Electromagnets Treat Depression
A new study suggests patients with depression that does not respond to antidepressant drugs or electric
shock therapy could benefit from electromagnetic stimulation.
Researchers at Emory University Health Sciences Center in Atlanta studied 50 patients, who did not take
antidepressant drugs for one week prior to the study. Electromagnetic stimulation therapy involves creating a
magnetic field between the electricity in an electromagnetic coil and the electrical currents in the brain. The
magnetic field pulls nerve cells in the brain up to about 2 centimeters below the brain's surface. The procedure
does not require anesthesia.
The study found that 40 percent of the patients significantly improved after electromagnetic stimulation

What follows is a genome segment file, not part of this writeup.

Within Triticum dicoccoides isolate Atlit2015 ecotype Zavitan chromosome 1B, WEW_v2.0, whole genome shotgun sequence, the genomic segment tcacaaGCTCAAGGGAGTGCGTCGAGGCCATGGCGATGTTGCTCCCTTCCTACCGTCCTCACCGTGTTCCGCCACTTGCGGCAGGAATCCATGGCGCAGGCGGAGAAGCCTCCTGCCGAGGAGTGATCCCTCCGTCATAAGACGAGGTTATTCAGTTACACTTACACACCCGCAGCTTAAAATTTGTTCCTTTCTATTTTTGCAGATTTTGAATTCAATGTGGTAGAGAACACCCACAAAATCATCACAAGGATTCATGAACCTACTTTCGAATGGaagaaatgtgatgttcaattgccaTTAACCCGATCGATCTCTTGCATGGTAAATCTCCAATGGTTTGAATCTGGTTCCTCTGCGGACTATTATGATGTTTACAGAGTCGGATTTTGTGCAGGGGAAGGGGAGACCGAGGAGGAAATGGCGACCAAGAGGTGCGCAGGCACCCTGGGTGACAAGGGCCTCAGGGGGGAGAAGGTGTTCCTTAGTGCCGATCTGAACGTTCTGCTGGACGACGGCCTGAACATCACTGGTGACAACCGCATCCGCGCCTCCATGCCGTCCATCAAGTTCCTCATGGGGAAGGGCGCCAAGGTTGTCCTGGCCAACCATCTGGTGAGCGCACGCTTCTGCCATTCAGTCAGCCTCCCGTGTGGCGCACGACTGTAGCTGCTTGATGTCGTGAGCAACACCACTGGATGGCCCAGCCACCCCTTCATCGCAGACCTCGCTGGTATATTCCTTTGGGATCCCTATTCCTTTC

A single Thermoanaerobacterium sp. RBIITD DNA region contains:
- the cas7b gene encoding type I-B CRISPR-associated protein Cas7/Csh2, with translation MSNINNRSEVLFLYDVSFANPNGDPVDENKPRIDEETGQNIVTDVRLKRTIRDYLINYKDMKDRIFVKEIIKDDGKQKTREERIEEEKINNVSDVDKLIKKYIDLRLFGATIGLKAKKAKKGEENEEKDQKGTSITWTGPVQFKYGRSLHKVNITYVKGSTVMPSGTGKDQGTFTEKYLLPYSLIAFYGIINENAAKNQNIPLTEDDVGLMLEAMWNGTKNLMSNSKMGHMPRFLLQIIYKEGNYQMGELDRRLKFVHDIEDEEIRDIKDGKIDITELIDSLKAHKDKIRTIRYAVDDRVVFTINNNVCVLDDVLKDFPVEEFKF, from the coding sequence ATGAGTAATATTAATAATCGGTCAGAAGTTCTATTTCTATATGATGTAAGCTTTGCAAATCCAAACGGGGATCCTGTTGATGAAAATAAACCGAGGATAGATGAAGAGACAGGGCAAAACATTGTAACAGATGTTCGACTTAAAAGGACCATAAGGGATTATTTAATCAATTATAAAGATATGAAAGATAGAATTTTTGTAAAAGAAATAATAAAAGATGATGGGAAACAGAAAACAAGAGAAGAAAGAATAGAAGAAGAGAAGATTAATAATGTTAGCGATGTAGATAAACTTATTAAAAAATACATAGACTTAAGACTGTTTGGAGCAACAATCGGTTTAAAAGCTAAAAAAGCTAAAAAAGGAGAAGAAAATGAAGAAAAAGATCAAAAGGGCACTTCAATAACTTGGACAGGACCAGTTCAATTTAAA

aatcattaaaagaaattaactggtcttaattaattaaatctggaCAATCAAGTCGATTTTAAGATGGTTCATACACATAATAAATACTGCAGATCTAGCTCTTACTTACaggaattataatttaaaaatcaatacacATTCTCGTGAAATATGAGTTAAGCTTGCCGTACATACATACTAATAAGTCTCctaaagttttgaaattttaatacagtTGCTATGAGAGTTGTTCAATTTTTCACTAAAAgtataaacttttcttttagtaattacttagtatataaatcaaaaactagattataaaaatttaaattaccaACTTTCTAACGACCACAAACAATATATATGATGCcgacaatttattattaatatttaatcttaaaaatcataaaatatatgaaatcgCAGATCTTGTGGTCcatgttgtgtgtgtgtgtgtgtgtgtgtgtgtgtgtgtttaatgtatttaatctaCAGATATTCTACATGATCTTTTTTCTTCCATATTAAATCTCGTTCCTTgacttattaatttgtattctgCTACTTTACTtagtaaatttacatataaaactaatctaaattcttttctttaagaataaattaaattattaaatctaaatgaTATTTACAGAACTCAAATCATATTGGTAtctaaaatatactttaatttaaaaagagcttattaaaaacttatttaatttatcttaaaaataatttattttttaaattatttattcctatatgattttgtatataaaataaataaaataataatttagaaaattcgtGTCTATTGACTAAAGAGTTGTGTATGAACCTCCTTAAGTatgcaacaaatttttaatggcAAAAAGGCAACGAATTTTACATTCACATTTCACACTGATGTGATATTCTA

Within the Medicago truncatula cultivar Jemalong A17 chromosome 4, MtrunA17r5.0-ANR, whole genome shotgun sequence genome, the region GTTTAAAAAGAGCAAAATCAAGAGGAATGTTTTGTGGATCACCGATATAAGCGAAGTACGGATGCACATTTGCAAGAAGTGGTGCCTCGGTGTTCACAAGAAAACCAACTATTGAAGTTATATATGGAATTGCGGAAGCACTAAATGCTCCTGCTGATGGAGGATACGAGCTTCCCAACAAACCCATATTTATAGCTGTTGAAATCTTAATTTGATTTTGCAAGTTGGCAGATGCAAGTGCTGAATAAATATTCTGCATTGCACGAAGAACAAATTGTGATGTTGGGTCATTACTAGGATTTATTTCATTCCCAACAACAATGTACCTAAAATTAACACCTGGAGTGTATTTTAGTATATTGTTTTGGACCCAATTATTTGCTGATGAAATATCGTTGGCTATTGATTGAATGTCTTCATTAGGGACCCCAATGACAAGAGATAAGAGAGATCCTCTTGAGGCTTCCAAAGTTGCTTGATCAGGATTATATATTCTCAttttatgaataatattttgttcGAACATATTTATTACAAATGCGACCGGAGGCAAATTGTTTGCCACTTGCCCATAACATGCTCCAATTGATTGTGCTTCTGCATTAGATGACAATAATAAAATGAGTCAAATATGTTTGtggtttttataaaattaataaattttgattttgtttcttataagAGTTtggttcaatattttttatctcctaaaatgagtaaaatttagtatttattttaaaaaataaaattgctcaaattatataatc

therapy. Researchers say the treatment relieved 25 patients. Seventy-eight percent of the patients reported
discomfort at the site of stimulation and 8 percent of the patients experienced post-treatment headaches. Two
patients experienced severe pain at the site of stimulation, researchers say.
"These results suggest repetitive transcranial magnetic stimulation may be a viable option for patients with
treatment-resistant depression," researchers reported at the American Psychiatric Association annual meeting
in Washington, D.C.
--By WebMD National News Center
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